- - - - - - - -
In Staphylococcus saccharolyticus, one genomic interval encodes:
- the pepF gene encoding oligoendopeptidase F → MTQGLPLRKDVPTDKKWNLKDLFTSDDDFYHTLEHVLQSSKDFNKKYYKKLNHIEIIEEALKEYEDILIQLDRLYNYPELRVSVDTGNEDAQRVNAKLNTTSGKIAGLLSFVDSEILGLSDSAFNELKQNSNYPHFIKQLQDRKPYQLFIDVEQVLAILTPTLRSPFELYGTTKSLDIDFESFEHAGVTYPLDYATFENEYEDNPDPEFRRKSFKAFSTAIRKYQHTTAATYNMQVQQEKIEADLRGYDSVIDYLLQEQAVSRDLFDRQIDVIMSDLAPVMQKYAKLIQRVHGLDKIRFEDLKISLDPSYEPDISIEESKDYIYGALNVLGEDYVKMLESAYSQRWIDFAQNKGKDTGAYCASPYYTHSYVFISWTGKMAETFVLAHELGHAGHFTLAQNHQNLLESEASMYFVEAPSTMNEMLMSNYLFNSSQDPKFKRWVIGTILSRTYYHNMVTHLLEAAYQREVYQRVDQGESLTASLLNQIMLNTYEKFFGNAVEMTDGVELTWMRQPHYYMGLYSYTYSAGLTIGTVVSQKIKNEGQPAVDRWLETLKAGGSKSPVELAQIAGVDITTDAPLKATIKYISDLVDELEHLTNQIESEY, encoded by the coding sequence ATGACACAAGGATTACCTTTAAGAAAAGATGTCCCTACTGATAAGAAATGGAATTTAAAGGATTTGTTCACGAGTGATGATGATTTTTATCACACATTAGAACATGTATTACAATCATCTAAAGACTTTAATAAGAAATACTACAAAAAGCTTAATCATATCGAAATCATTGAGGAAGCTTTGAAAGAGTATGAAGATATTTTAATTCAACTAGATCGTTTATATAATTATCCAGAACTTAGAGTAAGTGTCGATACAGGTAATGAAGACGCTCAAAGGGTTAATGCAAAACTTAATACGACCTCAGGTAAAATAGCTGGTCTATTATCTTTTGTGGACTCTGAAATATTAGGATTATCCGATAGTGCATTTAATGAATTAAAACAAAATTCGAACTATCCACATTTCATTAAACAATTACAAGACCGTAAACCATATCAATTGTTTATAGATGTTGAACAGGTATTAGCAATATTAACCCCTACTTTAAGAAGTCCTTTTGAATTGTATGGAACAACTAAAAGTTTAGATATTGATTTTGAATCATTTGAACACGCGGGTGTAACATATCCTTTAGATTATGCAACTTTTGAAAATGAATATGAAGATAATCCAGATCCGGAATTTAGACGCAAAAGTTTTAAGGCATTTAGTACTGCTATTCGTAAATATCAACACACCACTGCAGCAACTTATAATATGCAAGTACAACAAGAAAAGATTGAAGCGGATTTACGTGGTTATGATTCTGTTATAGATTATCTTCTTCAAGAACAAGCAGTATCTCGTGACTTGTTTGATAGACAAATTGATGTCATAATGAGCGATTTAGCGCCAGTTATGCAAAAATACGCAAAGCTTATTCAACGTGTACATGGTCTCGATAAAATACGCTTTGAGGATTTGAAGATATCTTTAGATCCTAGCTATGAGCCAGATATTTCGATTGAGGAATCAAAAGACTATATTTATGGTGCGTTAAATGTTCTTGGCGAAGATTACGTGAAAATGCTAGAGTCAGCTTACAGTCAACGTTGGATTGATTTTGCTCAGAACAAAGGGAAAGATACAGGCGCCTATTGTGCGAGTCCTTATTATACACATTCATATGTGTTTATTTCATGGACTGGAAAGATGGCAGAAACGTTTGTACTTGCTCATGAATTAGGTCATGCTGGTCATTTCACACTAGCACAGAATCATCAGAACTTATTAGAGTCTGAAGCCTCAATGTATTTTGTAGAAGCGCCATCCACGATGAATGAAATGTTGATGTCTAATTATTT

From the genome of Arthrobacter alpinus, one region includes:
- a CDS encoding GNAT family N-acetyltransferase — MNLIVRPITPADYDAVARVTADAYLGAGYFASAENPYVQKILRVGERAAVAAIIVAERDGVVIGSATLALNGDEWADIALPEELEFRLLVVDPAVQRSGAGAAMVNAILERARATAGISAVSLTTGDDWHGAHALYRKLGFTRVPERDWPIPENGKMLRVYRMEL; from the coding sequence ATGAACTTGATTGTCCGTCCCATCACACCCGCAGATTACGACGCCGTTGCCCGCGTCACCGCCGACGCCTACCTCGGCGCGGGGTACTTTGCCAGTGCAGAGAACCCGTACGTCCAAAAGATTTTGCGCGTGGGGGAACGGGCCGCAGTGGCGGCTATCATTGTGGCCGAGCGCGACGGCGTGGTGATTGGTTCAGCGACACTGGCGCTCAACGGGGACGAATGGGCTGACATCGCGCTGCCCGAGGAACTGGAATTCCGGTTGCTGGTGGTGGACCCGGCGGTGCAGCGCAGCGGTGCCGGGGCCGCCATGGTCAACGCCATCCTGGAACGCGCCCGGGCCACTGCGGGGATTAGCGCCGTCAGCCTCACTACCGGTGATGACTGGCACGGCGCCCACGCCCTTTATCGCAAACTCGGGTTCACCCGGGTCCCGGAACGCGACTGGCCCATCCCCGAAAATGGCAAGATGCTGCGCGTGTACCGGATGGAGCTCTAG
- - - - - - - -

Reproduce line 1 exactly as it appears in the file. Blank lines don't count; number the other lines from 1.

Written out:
In Staphylococcus saccharolyticus, one genomic interval encodes: